Should Bettors Be Wary of Tired LeBron in the NBA Playoffs?
Trevor Ruszkowski-USA TODAY Sports
Following Sunday’s Game 7 closeout win against Indiana, LeBron James revealed his level of exhaustion in the postgame press conference. Playoff series that go the distance are grueling, and King James is certainly feeling the effects after carrying the Cavaliers into the conference semifinals.
As bettors, we’re always looking for an edge, and it’s reasonable to question whether LeBron can pull off another superhuman task of single-handedly willing the Cavs into the conference finals, especially against tougher competition. (Cleveland is +166 to win the series against Toronto)
To answer this question, I fired up the software at BetLabsSports.com and ran the numbers to determine whether bettors can use LeBron and the Cavs’ fatigue when betting Tuesday’s Game 1 at Toronto (8 p.m. ET, TNT).
Since the start of the 2005 postseason, 36 games have featured a team with two or fewer days between games against opponents with four or more days of rest.
In those games, teams with less time to rest and recover are 12-23-1 (34.3%) against the spread for a loss of 11.41 units and a -31.7% return on investment. While it’s not the largest of samples, it does make sense that teams with extra rest outperform betting market expectations.
To test this edge over a larger sample size, I also analyzed regular-season matchups with the same criteria. Interestingly, teams in similar situations slightly underperform in the regular season as well, covering the spread 49.3% (545-560-17) of the time.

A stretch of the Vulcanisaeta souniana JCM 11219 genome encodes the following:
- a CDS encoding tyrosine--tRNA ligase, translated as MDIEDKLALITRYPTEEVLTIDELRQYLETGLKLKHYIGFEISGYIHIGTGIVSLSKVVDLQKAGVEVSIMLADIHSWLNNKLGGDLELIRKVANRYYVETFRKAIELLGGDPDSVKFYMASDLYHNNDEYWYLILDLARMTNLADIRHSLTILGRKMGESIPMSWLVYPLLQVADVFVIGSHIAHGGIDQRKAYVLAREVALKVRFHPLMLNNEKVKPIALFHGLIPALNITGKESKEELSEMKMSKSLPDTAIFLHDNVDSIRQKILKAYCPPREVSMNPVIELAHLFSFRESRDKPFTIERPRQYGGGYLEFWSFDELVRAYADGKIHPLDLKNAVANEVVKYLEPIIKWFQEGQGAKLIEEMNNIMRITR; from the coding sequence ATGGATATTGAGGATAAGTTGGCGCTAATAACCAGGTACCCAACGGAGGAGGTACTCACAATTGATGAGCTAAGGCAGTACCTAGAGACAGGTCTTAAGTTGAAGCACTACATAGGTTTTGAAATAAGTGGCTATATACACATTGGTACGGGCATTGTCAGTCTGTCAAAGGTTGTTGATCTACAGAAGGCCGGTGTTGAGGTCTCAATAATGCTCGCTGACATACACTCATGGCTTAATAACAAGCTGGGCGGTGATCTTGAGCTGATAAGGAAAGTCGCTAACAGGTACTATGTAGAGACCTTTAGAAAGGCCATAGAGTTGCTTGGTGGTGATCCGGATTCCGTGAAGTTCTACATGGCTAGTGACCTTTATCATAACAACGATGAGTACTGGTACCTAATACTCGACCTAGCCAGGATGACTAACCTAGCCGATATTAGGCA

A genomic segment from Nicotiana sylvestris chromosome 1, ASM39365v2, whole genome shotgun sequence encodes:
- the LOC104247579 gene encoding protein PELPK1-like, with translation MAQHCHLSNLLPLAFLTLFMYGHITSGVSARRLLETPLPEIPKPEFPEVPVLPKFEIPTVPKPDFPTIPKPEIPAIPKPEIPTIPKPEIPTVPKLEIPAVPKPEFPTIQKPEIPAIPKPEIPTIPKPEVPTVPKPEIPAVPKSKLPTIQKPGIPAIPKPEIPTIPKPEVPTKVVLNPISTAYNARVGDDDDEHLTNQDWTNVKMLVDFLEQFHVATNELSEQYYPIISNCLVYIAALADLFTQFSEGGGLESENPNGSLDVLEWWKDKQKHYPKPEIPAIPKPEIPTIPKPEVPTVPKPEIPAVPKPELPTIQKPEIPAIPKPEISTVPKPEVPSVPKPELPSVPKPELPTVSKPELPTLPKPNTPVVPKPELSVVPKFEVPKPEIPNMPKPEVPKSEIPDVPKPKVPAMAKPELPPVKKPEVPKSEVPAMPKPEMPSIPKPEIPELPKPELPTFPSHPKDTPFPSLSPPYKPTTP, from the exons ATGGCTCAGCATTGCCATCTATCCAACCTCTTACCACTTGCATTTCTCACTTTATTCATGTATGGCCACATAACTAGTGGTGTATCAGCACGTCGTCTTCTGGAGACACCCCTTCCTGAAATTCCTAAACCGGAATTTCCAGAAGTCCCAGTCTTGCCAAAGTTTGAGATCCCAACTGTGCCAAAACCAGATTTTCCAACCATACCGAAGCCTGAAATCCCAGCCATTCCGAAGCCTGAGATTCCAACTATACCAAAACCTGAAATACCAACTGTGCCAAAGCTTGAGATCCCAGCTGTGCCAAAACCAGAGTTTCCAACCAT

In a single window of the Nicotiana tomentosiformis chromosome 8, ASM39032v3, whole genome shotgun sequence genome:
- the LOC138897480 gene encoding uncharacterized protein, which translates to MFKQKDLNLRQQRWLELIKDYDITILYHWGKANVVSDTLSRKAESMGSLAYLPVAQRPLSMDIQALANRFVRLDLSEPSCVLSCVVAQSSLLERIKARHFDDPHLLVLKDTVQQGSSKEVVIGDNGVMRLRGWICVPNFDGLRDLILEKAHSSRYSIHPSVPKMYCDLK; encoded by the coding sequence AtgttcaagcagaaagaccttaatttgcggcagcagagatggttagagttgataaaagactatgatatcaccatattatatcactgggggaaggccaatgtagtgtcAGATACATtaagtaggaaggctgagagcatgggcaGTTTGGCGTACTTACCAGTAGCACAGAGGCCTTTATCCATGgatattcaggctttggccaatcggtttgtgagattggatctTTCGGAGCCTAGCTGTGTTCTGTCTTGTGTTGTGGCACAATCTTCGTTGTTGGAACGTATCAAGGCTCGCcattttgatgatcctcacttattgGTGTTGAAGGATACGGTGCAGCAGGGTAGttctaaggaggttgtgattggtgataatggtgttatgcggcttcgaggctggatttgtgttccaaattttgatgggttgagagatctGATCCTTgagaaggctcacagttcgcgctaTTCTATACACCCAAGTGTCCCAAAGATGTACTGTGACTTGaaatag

It’s reasonable to assume that rest is more important in the playoffs, considering teams have already run through an 82-game regular-season gantlet. If this theory truly has merit, the regular-season ATS performance of tired teams should decline as the season progresses and players experience more wear and tear.
Tired NBA teams do underperform more as the season goes on when facing rested opponents, evidenced by a drop-off in a cover rate of 50.6% during the first half of the season, compared to only 47.8% from game 42 on.
Does this mean that LeBron can’t carry Cleveland to a Game 1 cover as a 6.5-point underdog? Absolutely not. But history tells us that a worn-out Cavs squad has a tough test looming.
Top Photo: Cleveland Cavaliers forward LeBron James (23) reacts to a call in the first half of Game 6 against the Indiana Pacers in the first round of the 2018 NBA playoffs